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“I’m Sorry” Policy Works for University of Michigan Health System

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It’s like a test to see who will blink first: patients, who are injured as a result of medical malpractice, want justice for the pain and suffering they endure, while hospitals and hospital staff are wary to utter the words “sorry” for fear that their apology will be mistaken for an admission of wrongdoing. However, Richard Boothman, a malpractice defense attorney and chief risk officer at the University of Michigan Health System, says a simple apology can go a long way in saving time, money, and suffering for doctors, patients, and the public.

Boothman calls it “common decency”, but when doctors admit mistakes it goes well beyond decency. It has also proven to be a shrewd business strategy, as Boothman has discovered: since implementing the “I’m sorry” strategy, malpractice claims against his health system fell from 121 in 2001 to 61 in 2006. Moreover, the backlog of open claims fell from 262 in 2001 to 106 in 2006 to 83 in 2007. The U of M Health System learns of medical errors from doctors, as well as patients and their lawyers, to which the university responds by conducting a peer review to see if there was an error and also to see if additional changes are needed to prevent the same mistake from happening again. Furthermore, health system doctors and officials offer to meet with patients and their families to explain why they felt a particular treatment was appropriate, and most importantly, to sometimes admit they made a mistake.

However, the “I’m sorry” policy does have its skeptics: Norman Tucker, a malpractice attorney, said that while he agrees that the school is fair in admitting when it makes mistakes, it also makes it more difficult in cases where the health system denies error. Furthermore, Matthew Gaier, the co-chairman of the New York State Trial Lawyers Association’s medical malpractice committee, says it is the right of injured patients to sue healthcare providers who make mistakes and to force them to open their internal records. Moreover, per a 2007 article in the journal “Health Affairs, 181,000 people are severely injured each year as a result of medical mistakes, but only 30,000 file legal claims. Most of those people don’t sue because they don’t realize they are victims of medical malpractice. In order for there to be a reduction in the number of future medical mistakes at hospitals and to improve the standard of care, it is important that there is transparency in sharing internal records. Unfortunately, sometimes the only way hospitals are willing to share internal documents is through a lawsuit.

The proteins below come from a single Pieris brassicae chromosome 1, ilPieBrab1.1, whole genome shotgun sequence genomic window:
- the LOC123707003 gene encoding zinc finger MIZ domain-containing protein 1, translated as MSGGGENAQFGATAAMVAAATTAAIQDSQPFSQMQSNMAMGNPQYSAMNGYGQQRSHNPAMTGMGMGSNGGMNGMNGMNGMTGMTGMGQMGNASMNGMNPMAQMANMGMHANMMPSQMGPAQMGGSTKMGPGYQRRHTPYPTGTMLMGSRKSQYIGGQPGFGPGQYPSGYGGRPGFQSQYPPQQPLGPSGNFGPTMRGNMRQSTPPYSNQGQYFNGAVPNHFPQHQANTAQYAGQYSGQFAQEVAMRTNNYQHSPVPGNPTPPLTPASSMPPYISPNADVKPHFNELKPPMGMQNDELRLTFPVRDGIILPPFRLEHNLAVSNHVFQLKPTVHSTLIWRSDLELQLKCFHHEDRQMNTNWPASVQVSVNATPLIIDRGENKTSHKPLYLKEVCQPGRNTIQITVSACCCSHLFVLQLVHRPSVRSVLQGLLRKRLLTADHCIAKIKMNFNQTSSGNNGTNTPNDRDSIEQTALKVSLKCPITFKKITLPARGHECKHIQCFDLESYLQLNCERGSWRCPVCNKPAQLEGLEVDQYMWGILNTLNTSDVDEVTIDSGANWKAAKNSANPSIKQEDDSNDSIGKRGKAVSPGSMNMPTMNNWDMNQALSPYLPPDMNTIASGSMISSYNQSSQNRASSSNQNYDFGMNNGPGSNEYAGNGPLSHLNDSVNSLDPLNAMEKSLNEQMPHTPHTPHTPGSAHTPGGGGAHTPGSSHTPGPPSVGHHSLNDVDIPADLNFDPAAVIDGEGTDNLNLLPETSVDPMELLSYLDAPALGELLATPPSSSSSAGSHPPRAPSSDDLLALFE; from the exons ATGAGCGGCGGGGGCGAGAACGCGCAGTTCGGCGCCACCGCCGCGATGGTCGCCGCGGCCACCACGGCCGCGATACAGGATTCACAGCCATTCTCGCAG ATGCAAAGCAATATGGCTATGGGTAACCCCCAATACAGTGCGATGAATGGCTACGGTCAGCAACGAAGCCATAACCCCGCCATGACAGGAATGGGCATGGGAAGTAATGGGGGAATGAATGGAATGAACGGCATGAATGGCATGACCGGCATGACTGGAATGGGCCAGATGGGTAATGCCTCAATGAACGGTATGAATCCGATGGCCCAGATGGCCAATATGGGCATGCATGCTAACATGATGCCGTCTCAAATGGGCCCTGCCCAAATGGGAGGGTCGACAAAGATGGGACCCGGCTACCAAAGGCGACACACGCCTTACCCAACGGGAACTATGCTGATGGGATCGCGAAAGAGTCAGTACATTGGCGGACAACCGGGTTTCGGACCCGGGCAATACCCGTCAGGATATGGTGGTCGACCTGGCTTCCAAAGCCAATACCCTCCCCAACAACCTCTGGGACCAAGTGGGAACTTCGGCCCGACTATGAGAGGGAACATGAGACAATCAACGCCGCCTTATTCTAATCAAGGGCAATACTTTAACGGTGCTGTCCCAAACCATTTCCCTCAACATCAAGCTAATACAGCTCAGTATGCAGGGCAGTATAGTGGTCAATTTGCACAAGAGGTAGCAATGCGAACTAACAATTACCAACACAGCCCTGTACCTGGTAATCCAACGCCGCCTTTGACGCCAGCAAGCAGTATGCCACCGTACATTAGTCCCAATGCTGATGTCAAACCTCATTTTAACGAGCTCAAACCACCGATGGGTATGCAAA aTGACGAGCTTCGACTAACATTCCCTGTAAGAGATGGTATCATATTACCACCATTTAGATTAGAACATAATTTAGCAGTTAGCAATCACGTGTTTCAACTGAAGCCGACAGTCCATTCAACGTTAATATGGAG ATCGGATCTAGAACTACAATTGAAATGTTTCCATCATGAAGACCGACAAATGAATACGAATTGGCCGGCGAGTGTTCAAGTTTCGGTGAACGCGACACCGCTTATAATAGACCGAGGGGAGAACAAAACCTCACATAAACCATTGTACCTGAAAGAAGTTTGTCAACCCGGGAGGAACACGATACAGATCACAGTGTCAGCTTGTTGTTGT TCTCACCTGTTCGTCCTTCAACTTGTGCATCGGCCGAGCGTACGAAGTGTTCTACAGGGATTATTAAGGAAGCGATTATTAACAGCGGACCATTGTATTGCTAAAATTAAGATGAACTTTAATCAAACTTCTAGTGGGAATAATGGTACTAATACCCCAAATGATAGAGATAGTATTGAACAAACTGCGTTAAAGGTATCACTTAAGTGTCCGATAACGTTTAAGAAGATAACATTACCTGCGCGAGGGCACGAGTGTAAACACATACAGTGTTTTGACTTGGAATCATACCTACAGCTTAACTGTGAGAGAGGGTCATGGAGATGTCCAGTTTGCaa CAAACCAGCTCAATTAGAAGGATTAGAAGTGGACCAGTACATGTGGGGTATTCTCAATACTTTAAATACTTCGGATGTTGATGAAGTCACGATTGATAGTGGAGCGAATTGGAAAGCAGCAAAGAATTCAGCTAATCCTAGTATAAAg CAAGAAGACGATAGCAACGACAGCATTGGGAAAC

Despite the criticisms, the “I’m sorry” policy seems like a step in the right direction. Notwithstanding my post from yesterday, Mr. Boothman genuinely wants to do the right thing by saying sorry when it’s appropriate and resolving claims early—saving money, time and emotional trauma for the injured party and medical staff when valid claims do occur. In fact, our office has had firsthand experience with Rick Boothman. Per our office’s experience, Boothman vigorously defends and rejects cases that he believes do not involve a breach of the standard of care, but he is also fair in settling valid claims early and fairly.